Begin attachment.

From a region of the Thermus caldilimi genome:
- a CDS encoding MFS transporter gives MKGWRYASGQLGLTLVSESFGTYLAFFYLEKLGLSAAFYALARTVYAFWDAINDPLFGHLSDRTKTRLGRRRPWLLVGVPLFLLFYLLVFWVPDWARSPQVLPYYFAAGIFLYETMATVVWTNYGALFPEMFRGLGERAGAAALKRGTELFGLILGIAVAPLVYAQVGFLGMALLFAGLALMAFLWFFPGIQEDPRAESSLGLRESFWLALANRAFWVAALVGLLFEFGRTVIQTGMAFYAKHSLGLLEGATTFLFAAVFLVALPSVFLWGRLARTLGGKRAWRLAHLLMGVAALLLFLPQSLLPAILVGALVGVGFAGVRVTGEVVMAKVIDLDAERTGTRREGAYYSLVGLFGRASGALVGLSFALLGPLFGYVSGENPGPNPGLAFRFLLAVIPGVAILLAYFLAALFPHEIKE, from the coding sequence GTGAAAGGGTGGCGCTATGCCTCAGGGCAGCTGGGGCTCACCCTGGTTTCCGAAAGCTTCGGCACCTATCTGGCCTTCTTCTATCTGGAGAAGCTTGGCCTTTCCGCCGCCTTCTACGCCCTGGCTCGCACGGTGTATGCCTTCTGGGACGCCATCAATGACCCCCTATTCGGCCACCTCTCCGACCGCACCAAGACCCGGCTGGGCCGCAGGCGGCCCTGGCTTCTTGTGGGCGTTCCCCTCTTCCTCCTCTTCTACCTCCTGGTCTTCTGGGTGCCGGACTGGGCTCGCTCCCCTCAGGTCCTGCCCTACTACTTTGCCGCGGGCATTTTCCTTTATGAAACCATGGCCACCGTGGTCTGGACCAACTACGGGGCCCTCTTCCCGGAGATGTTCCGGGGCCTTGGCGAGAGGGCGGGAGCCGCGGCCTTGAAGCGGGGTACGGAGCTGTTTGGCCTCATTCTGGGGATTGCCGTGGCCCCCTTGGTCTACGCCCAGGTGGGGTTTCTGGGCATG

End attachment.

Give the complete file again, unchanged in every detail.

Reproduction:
From a region of the Thermus caldilimi genome:
- a CDS encoding MFS transporter gives MKGWRYASGQLGLTLVSESFGTYLAFFYLEKLGLSAAFYALARTVYAFWDAINDPLFGHLSDRTKTRLGRRRPWLLVGVPLFLLFYLLVFWVPDWARSPQVLPYYFAAGIFLYETMATVVWTNYGALFPEMFRGLGERAGAAALKRGTELFGLILGIAVAPLVYAQVGFLGMALLFAGLALMAFLWFFPGIQEDPRAESSLGLRESFWLALANRAFWVAALVGLLFEFGRTVIQTGMAFYAKHSLGLLEGATTFLFAAVFLVALPSVFLWGRLARTLGGKRAWRLAHLLMGVAALLLFLPQSLLPAILVGALVGVGFAGVRVTGEVVMAKVIDLDAERTGTRREGAYYSLVGLFGRASGALVGLSFALLGPLFGYVSGENPGPNPGLAFRFLLAVIPGVAILLAYFLAALFPHEIKE, from the coding sequence GTGAAAGGGTGGCGCTATGCCTCAGGGCAGCTGGGGCTCACCCTGGTTTCCGAAAGCTTCGGCACCTATCTGGCCTTCTTCTATCTGGAGAAGCTTGGCCTTTCCGCCGCCTTCTACGCCCTGGCTCGCACGGTGTATGCCTTCTGGGACGCCATCAATGACCCCCTATTCGGCCACCTCTCCGACCGCACCAAGACCCGGCTGGGCCGCAGGCGGCCCTGGCTTCTTGTGGGCGTTCCCCTCTTCCTCCTCTTCTACCTCCTGGTCTTCTGGGTGCCGGACTGGGCTCGCTCCCCTCAGGTCCTGCCCTACTACTTTGCCGCGGGCATTTTCCTTTATGAAACCATGGCCACCGTGGTCTGGACCAACTACGGGGCCCTCTTCCCGGAGATGTTCCGGGGCCTTGGCGAGAGGGCGGGAGCCGCGGCCTTGAAGCGGGGTACGGAGCTGTTTGGCCTCATTCTGGGGATTGCCGTGGCCCCCTTGGTCTACGCCCAGGTGGGGTTTCTGGGCATG